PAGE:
Why Workhorse Stock Is Sustained Only by the USPS Hope

The devastating U.S. Postal Service contract loss ended the speculation in Workhorse Group (NASDAQ:WKHS). WKHS stock peaked at $42.96 and then fell when the U.S. Postal Service selected another electric vehicle and gas-powered delivery truck supplier.

Image of a Workhorse (WKHS) logo and drone on the side of a truck.

Source: Photo from WorkHorse.com

Hope arose earlier this month when Workhorse met with the USPS about the lost bid. But chances are high that the USPS will only explain to Workhorse why it lost the tender. The company is too young and has no track record to meet expectations.

WKHS Stock in Limbo

If Workhorse fails to find another big customer, its cash burn will threaten its existence. The lack of a USPS deal is a reminder to investors of the risks of relying on a sole customer for all the future business. From a green perspective, the USPS could have increased its use of electric-powered vehicles. Instead, the 50,000 to 165,000 vehicle orders are mostly internal combustion engine (ICE) vehicles.

Oshkosh (NYSE:OSK) will earn $482 million for its engineering efforts.

The USPS move is most daring. The U.S. government encourages and invests in clean energy electric solutions. But at least one environmentalist criticized the USPS. James R. O’Dea, Ph.D., senior vehicles analyst at the Union of Concerned Scientists, told Electrek, “Delivery vans are top candidates for electrification in terms of technology suitability and cost savings, let alone for much-needed reductions in vehicle emissions. A press release in 2021 that leads with combustion vehicles gives me pause.”

Government Stepping In

Workhorse shares did not plunge to new lows because of speculation that the government will step in. A re-evaluation of the bidding and selection process will give Workhorse investors hope.

Workhorse needs a small win to get its foot in the door. Without the experience in delivering a fleet of trucks, Workhorse risks insolvency.

In the fourth quarter, Workhorse reported an 8,000 vehicle backlog. It raised $270 million from financing, which would lower solvency risks in the short-term. Yet it also posted sales of just $652,000. This is up from $3,000 the year before.

The “other income” line item of $323.1 million “was related to the Company’s 10% investment in Lordstown Motors Corp. previously noted.”

Opportunity

Workhorse is not backing down from the lost USPS contract. In a March 4 press release, Chief Executive Officer Duane Hughes said, “Yesterday’s meeting with the USPS marked the first step in what we expect may be a prolonged process to explore our options and possibly pursue further action related to our NGDV bid.”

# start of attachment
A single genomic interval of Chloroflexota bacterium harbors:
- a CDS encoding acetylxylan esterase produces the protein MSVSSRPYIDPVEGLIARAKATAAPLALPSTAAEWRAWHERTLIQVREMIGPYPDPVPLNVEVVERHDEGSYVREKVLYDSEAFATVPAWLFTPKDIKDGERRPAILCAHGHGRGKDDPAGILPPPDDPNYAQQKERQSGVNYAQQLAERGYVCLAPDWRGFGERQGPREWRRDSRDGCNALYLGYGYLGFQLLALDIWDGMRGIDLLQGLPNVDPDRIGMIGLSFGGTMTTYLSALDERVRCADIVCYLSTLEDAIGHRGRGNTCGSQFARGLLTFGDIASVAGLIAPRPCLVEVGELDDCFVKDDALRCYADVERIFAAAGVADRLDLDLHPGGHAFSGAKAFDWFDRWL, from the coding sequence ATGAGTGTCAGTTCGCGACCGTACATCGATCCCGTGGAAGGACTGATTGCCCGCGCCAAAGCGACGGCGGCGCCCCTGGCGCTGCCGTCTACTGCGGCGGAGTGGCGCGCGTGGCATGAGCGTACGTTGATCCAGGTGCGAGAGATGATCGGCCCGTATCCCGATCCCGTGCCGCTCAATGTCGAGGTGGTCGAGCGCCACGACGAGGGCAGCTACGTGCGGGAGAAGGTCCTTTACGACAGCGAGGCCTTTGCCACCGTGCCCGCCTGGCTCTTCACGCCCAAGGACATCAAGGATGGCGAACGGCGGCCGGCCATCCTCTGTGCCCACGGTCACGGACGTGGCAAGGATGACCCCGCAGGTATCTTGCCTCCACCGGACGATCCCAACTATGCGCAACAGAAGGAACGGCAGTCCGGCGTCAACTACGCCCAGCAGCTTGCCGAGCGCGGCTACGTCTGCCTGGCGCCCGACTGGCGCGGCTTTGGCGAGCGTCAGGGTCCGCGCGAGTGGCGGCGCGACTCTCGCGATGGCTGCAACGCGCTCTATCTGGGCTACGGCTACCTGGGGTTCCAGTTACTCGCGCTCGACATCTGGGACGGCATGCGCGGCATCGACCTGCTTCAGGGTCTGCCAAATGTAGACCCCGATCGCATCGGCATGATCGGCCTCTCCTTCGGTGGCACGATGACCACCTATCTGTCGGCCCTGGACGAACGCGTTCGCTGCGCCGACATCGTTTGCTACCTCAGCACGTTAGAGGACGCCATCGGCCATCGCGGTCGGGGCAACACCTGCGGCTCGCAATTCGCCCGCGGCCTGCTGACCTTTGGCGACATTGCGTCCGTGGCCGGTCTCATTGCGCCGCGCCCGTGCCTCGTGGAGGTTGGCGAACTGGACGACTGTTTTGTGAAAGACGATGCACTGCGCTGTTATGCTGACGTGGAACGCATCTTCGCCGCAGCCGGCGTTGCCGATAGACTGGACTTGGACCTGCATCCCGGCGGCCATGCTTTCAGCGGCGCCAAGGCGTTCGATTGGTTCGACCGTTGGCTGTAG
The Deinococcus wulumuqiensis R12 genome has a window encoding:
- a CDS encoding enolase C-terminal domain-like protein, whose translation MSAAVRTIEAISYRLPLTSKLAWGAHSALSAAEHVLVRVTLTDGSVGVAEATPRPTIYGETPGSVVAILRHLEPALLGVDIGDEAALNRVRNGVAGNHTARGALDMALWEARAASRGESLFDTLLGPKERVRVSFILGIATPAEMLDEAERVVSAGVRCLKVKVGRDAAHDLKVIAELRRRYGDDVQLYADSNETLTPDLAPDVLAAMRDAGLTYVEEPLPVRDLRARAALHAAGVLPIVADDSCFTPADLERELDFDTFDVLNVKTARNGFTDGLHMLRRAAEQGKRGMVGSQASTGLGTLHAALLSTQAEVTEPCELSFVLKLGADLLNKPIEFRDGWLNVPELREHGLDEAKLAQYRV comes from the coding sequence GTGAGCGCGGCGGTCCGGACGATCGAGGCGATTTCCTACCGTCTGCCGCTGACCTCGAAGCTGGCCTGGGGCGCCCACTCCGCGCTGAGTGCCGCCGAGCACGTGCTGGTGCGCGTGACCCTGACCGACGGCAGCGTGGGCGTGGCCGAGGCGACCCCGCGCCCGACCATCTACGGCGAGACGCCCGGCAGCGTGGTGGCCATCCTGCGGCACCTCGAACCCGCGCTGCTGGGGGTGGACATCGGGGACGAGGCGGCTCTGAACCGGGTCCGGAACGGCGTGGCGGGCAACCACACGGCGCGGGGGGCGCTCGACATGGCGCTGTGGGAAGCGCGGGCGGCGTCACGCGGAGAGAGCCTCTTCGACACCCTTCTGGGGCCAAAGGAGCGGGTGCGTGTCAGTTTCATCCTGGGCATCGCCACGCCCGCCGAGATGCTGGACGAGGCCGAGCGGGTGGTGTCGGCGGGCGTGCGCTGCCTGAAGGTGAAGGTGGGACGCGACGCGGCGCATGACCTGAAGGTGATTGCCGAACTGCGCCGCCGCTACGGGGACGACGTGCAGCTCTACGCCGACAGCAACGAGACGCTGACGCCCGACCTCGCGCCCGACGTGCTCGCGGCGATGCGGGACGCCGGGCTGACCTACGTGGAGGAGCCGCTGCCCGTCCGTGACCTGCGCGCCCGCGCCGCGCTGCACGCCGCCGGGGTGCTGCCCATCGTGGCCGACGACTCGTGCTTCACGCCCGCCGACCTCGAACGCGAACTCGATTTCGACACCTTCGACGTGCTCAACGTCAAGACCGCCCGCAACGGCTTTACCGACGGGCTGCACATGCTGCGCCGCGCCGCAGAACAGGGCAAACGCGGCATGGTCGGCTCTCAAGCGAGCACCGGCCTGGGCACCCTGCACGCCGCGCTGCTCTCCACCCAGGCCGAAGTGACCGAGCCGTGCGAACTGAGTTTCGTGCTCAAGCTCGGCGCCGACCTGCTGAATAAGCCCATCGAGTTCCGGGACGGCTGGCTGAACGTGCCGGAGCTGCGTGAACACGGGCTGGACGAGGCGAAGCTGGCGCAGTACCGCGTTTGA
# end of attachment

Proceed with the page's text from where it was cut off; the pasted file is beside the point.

WKHS has a strong quality score compared to the industry.

Source: Chart courtesy of Stock Rover

<a href="https://www.stockrover.com/plans/stock-rover-research-reports/?sa_author=diy_value_investing"><em>Chart courtesy of Stock Rover</em></a>

The effort will add uncertainty for investors. Workhorse could benefit from moving on and working on other deals. Still, the company continues to stretch the hope that it will get some business from the Postal Service. That would sustain the WKHS stock valuations in the $2 billion market capitalization range.

Workhorse has a strong quality score, as shown in the chart on the right. Net margins and return on assets are inflated, due to the revenue from “other items.” Still, the capital raise in the last year suggests that investors will continue to support Workhorse this year.

Your Takeaway

Workhorse is now a trading stock. Buying and holding on hopes of winning the contract it just lost is too risky. Investors are better off buying another electric vehicle or clean energy play. On the flip side, on Wall Street, the average price target is $21.50, according to Tipranks. SimplyWall.St has a $20.61 fair value target for WKHS.

Automobile manufacturers like Tata Motors (NYSE:TTM) or Winnebago (NYSE:WGO) have vastly different business objectives. They are less focused on the clean energy movement. Sometimes, traditionally boring but stable manufacturers are unattractive. In return, they are stable and provide predictable holdings for investors.

On the date of publication, Chris Lau did not have (either directly or indirectly) any positions in the securities mentioned in this article. 

Chris Lau is a contributing author for InvestorPlace.com and numerous other financial sites. Chris has over 20 years of investing experience in the stock market and runs the Do-It-Yourself Value Investing Marketplace on Seeking Alpha. He shares his stock picks so readers get original insight that helps improve investment returns. 


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